simple moving average (sma)
How to measure the 'sma'?
The SMA is calculated with the closing prices for a certain number of time periods divided by the total number of time periods.
E.g. the SMA 200 is based on 200 time periods whereas the SMA 50 is based on 50 time periods. The larger the number the less reactive the SMA.
how to use 'SMA'
The SMAs 10 to 20 are often used by short-term traders. The SMA 50 is better suited to identify mid-term trends, the SMA 200 is the best choice detecting long-term trend signals. Basically one can say that as long as the short-term averages are above the long-term averages the market remains in a bullish state. As soon as the short-term averages are below the long-term averages it indicates a turn towards a bearish state.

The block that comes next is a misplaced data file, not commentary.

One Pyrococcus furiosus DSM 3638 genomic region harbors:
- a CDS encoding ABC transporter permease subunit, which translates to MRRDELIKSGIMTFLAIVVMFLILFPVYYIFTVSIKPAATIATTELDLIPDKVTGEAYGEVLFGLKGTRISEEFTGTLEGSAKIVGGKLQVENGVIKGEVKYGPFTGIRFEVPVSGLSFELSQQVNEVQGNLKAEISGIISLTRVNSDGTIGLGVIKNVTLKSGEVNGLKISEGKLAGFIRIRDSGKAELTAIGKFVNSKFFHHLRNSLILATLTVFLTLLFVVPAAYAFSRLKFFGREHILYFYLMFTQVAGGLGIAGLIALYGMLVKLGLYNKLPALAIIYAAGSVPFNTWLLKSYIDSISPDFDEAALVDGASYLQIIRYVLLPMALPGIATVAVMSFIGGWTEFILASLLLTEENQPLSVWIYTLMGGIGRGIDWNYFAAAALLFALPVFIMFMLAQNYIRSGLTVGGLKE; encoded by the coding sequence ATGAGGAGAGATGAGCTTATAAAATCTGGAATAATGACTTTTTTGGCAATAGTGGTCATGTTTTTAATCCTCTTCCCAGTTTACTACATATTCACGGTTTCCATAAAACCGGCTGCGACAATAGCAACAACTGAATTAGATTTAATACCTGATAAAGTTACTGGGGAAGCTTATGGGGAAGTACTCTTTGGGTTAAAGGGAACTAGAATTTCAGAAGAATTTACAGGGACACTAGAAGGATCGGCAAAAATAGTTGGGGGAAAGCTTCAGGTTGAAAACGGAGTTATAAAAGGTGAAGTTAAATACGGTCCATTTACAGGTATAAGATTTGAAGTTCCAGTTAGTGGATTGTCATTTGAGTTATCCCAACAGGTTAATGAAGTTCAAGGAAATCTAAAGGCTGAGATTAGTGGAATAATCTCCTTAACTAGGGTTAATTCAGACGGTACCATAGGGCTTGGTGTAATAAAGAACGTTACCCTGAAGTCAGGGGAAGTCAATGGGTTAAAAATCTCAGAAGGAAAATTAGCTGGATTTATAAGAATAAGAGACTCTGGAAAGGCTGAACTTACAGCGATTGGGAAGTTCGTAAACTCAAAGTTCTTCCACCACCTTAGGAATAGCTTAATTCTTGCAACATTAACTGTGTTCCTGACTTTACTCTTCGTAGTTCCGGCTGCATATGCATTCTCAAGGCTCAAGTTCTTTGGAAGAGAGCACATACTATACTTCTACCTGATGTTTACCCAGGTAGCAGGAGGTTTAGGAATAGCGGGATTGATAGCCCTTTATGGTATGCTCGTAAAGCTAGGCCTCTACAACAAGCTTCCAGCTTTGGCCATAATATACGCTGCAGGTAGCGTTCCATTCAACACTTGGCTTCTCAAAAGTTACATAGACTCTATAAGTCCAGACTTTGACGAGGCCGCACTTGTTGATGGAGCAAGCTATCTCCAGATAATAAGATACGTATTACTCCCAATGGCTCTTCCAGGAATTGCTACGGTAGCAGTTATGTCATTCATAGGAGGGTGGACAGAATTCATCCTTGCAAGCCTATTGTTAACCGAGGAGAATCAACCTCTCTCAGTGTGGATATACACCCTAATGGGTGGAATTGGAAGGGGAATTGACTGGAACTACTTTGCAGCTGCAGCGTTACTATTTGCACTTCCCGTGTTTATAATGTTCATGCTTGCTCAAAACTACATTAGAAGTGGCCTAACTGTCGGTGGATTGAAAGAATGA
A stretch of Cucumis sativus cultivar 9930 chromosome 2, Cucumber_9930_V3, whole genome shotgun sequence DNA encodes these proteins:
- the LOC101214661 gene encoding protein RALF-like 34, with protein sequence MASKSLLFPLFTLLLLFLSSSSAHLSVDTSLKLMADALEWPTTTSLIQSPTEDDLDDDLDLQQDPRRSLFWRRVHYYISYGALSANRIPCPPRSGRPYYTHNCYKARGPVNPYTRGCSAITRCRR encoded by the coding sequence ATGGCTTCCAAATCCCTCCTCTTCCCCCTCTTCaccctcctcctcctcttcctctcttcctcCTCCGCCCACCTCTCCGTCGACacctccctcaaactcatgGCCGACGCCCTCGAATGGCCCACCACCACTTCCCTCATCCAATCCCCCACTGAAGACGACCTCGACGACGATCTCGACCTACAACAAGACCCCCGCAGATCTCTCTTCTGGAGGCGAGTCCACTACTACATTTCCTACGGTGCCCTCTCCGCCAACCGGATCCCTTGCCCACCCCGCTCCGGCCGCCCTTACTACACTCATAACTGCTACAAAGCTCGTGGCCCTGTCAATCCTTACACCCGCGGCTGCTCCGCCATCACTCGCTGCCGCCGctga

Short-term averages may show you levels of support when the course experienced pullbacks.
The Bitcoin chart above shows the price movement from August 2016 to November 2016. It is clearly visible that the SMA 100 and the SMA 50 acted as support levels of Bitcoin. The opposite is true as soon as the SMA hits resistance levels as shown in the image below. Those must be overcome or elsewhere the market won’t turn bullish in the near future.